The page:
A Real Emergency
By Eilidh


 “Gate power readings are steady but the left super conductor is registering transistor fluctuations that are affecting the reconstitution program.  Compensating now.”  Siler’s steady voice reverberated through the control room speaker.  Perched on a mechanical gantry over the left super conductor on the gate, the wily Master Sergeant was head down, butt up in the inner workings of the device. “This would be easier if we had Major Carter’s help.”

Alone with his bagel and hot coffee, Walter looked up and winced.  “Ah, maybe… not.”  SG-1 returned a few hours earlier, bruised and battered, definitely worse for wear, and were currently residing in the infirmary.  “Not gonna happen, Siler.”  Walter licked his fingers, and rising slowly, glanced at the active gate.  “I could shut er’ down.”

With a manful sigh, Siler breathed, “No.” Trusty wrench gleaming in the bluish glow from the event horizon, he muttered. “I can fix this.”  Hand on hips and head tilted he added, “Hell will be a vacation spot if these supplies don’t get to Atlantis this millennium.”

“I don’t think they’ve quite reached crisis stage yet.”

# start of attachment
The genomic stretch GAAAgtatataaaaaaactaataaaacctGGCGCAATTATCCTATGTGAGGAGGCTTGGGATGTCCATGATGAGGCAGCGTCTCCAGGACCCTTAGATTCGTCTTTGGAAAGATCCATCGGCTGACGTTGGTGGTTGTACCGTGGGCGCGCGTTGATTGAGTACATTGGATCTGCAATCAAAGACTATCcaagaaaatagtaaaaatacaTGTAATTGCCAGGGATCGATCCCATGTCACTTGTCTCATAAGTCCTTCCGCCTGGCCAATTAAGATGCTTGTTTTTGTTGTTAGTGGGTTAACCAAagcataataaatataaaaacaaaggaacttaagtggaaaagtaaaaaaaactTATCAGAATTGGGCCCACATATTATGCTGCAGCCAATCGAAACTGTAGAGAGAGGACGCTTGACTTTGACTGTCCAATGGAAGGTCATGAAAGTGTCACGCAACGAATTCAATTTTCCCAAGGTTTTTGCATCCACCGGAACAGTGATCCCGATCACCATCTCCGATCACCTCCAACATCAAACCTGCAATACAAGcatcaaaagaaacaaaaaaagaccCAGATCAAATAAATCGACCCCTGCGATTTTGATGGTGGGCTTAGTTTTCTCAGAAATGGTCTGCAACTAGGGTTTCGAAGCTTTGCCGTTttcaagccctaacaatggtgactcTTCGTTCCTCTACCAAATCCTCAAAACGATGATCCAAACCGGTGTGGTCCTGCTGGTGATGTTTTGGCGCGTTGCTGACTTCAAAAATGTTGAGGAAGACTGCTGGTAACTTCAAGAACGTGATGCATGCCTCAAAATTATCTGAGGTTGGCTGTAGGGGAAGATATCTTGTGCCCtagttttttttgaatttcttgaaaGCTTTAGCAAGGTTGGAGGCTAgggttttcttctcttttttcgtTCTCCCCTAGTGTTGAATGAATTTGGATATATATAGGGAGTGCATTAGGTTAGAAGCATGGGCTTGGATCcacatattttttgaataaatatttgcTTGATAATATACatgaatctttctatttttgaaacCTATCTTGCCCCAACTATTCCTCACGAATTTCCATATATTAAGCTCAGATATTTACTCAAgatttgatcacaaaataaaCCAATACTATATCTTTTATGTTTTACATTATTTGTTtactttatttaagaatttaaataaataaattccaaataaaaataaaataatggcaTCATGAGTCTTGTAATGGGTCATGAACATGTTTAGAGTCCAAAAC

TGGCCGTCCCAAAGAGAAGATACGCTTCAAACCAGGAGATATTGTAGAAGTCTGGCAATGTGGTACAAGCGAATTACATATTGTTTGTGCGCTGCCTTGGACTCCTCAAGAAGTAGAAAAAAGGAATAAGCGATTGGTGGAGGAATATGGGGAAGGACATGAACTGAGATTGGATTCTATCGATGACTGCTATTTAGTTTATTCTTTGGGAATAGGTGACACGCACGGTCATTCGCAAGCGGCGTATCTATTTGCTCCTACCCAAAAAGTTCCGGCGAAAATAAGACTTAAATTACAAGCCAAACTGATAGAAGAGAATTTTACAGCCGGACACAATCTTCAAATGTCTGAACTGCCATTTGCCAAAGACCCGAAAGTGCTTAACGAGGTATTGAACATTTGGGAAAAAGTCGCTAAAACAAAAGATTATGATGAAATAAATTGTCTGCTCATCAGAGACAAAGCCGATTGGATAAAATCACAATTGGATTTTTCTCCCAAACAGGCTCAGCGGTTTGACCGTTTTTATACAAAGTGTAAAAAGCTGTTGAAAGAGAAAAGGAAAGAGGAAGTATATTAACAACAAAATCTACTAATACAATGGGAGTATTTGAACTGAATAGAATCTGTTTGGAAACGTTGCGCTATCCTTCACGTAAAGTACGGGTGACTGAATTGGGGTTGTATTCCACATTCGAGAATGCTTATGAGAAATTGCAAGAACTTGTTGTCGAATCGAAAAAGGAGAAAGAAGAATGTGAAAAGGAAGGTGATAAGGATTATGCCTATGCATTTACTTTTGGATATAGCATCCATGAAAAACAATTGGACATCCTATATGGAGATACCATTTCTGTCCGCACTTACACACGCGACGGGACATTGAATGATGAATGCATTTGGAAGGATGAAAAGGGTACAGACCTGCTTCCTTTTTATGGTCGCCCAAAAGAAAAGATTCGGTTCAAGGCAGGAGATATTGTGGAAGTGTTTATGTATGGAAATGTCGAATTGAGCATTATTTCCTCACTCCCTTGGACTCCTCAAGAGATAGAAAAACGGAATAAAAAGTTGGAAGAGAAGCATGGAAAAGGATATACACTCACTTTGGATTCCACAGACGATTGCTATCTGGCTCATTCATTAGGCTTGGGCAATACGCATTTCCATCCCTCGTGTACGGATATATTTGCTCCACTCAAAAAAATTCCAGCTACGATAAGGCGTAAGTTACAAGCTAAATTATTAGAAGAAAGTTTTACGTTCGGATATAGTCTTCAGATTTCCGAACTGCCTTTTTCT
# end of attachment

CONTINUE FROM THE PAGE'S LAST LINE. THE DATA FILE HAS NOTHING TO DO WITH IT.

“Yes we have.”  Atlantis Technician Chuck Campbell’s worried voice drifted into Walter’s earpiece.  “Another 12 hours and we’ll have some mighty sick people here.  We need those supplies right away.”

“Siler is working on the problem, Chuck.  There’s a F.R.E.D loaded and ready to go.”

“Zelenka is on his way now, he might be able to help.”

“No Doctor McKay?” 

“He’s off world but aware of the situation.  There’s a jumper outbound to bring them back now, and the infirmary is on standby for emergency cases.  Best we can do until the supplies arrive.”

The emergency on Atlantis was escalating quickly and Walter was seconds away from paging General O’Neill to the SGC to deal with it.

Wrench waving in the air, Siler called out from the gate room, “I’ve compensated for the fluctuations but it creates a feedback loop in the conductor’s power regulators.  We could blow power to the mountain completely.” Grease smeared across his face and shirt, Siler tossed the wrench onto the gantry floor and stood up, “We send anything through the gate now and there’s no telling what will happen.  It’s a wonder SG-1 didn’t arrive back as soup.”

“People are going to suffer horribly if we don’t-,” Walter was interrupted when his headpiece crackled and the tinny voice of Radek Zelka filled his ears.

“SGC this is Zelenka. I am told you are having problems with your Super Conductor?”

“Patching you through to Sergeant Siler now, sir.” 

Sipping his cooling coffee and taking a bit of the bagel, Walter wondered about the chatter of the two techs separated by a galaxy.  “Cool.”  Stretching, and figuring all was under control, he leant back in his chair and plopped his feet on the consol. 0300hrs and while all was not actually well, it wasn’t getting any worse.